Some say it is best not to go near the center of time. Life is a vessel of sadness, but it is noble to live life, and without time there is no life. Others disagree. They would rather have an eternity of contentment, even if that eternity were fixed and frozen, like a butterfly mounted in a case.”**

I can not count the number of times I’ve wished to live in one moment forever. To Stop. Time. To feel the joy, love, comfort or connection of one instant, forever.

Of course, that wish lasts only a split second before time continues barreling forward. But in that moment, when I wish that, when I think that thought, time seems to warp and a single second splits into a few, sometimes longer. Like I’m bending time with my thoughts and feelings. And in that moment, my mind remembers. It samples that instant and stores it. Thinking offhand now, I can recall at least 6 moments in the past year that have felt that way. Most often it is an embrace, a touch, a conversation that somehow pushes past all my joking and insecurities and burrows into my heart.

When I was sick so much as a child I remember my mom. The way she would wrap me up in the “sick blanket”, touch my face, and cuddle me back to sleep. Now when I’m in my apartment alone and sick, somehow I can smell her as I fall asleep.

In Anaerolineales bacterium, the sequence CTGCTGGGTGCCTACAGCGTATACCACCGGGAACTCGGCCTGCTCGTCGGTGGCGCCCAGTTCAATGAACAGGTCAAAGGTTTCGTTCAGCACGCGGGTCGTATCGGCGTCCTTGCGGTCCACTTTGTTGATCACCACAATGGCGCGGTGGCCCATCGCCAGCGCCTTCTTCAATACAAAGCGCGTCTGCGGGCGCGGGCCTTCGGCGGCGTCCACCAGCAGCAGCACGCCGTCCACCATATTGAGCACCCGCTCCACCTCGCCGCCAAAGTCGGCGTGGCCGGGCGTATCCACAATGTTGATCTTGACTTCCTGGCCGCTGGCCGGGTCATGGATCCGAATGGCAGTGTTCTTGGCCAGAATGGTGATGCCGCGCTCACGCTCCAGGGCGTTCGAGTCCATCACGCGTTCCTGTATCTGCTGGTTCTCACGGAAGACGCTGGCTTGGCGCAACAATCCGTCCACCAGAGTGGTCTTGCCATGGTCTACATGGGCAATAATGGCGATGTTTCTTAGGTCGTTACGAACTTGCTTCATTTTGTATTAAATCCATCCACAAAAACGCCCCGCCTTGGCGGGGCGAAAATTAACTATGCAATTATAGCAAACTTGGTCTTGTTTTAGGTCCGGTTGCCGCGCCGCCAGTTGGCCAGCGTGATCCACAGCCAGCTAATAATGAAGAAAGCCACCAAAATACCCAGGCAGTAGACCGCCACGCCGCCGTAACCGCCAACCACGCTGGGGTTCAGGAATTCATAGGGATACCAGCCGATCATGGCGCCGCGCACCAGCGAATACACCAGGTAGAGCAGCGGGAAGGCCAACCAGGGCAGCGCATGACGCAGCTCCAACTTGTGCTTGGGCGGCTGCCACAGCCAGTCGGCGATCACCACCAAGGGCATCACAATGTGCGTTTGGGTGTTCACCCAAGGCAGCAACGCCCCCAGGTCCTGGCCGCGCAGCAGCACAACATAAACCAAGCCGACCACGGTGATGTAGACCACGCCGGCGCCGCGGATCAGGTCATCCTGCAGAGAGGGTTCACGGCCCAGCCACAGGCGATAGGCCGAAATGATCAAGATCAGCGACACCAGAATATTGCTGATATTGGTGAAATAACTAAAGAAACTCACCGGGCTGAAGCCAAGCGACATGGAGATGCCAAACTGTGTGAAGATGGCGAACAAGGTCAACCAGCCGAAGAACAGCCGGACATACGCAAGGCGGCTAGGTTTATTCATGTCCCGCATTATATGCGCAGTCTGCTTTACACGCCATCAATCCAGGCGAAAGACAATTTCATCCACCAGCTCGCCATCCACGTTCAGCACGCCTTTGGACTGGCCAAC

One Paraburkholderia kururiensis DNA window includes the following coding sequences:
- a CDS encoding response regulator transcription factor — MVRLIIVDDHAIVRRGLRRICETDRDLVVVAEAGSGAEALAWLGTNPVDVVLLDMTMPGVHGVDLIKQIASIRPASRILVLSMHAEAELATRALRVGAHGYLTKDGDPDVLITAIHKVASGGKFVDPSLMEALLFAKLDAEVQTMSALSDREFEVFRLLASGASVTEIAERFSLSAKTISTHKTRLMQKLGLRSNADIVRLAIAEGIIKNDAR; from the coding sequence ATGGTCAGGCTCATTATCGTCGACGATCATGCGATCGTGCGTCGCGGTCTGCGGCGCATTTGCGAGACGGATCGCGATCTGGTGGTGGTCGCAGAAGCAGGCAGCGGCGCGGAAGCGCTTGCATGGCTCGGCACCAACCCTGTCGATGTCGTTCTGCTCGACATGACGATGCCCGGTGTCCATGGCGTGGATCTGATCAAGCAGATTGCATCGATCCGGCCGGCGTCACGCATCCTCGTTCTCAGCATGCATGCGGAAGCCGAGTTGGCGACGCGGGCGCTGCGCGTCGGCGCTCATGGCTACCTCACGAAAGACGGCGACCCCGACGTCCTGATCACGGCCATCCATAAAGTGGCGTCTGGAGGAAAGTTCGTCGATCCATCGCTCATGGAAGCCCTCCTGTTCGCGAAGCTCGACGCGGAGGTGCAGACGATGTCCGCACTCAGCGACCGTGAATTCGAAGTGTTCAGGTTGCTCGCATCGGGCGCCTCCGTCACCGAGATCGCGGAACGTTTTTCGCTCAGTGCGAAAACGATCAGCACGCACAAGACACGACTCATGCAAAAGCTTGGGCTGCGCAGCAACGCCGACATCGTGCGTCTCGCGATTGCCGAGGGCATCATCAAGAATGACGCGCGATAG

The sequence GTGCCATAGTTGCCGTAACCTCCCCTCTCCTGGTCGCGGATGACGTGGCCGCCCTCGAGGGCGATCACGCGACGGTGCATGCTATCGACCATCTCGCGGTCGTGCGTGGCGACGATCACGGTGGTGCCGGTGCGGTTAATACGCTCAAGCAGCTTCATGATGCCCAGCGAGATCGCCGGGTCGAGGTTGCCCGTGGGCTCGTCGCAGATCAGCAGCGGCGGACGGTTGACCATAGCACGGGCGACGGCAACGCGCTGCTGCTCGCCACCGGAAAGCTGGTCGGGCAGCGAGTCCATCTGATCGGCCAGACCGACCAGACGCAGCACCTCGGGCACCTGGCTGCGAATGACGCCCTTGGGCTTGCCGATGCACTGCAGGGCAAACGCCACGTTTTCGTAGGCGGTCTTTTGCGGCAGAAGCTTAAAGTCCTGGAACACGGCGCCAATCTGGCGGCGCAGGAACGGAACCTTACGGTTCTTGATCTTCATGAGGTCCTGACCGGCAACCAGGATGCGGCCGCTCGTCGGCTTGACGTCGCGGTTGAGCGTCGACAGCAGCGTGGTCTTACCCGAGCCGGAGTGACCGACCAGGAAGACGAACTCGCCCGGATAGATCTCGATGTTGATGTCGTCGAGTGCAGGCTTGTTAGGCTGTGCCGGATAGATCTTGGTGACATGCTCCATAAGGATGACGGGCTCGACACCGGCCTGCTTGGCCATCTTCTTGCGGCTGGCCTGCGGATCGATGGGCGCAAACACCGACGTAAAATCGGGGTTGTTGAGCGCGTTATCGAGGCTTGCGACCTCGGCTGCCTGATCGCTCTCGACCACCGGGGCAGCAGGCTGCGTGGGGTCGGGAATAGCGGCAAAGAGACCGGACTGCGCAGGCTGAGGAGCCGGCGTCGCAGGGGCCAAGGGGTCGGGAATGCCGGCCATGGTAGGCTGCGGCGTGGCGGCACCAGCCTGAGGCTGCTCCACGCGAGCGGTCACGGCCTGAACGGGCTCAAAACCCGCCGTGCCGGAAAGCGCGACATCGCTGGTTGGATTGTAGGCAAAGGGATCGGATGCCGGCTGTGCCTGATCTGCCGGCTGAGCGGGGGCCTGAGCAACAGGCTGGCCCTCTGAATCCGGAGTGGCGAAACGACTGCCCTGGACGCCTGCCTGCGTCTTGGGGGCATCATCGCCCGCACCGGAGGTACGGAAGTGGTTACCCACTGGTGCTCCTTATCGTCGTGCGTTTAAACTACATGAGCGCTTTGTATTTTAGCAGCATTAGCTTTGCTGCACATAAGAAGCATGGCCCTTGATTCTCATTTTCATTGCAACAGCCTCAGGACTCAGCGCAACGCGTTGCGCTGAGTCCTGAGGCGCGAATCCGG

The strong hard hug from Arthur in his parents’ driveway last Christmas when Nannie was so very sick and I was inconsolable. My mind remembers how tightly he held me as my body heaved with angry brokenhearted sobs. I will never forget that moment.

The cold February late night walk with Sarah through her dimly lit neighborhood. She held my hand and reminded me that there is a time and place for everything and that I must be selfless. Mere minutes later my father called me to come back to the hospital and Sarah drove me. That was the night my grandmother died.

There are countless other moments, both positive and negative, burned into my brain. The ability of my memory to do that will forever fascinate me.

Tonight, I edited the video of my brother’s birthday dinner. He’s turning 30 next week, but in my mind he’s not even close. My family was there and I, sitting next to my chatterbox niece (wonder where she gets that!), felt so unbelievably happy. Never have I loved such an overwhelming love than the love I have for my family and for Arthur. Never so much have I wished to live in the moment than I have in the last 8 months since my grandmother passed away.

So, finally opening this book and reading this particular journal entry is especially poignant tonight. Time works in funny ways.


**Excerpt from Alan Lightman’s, Einstein’s Dreams.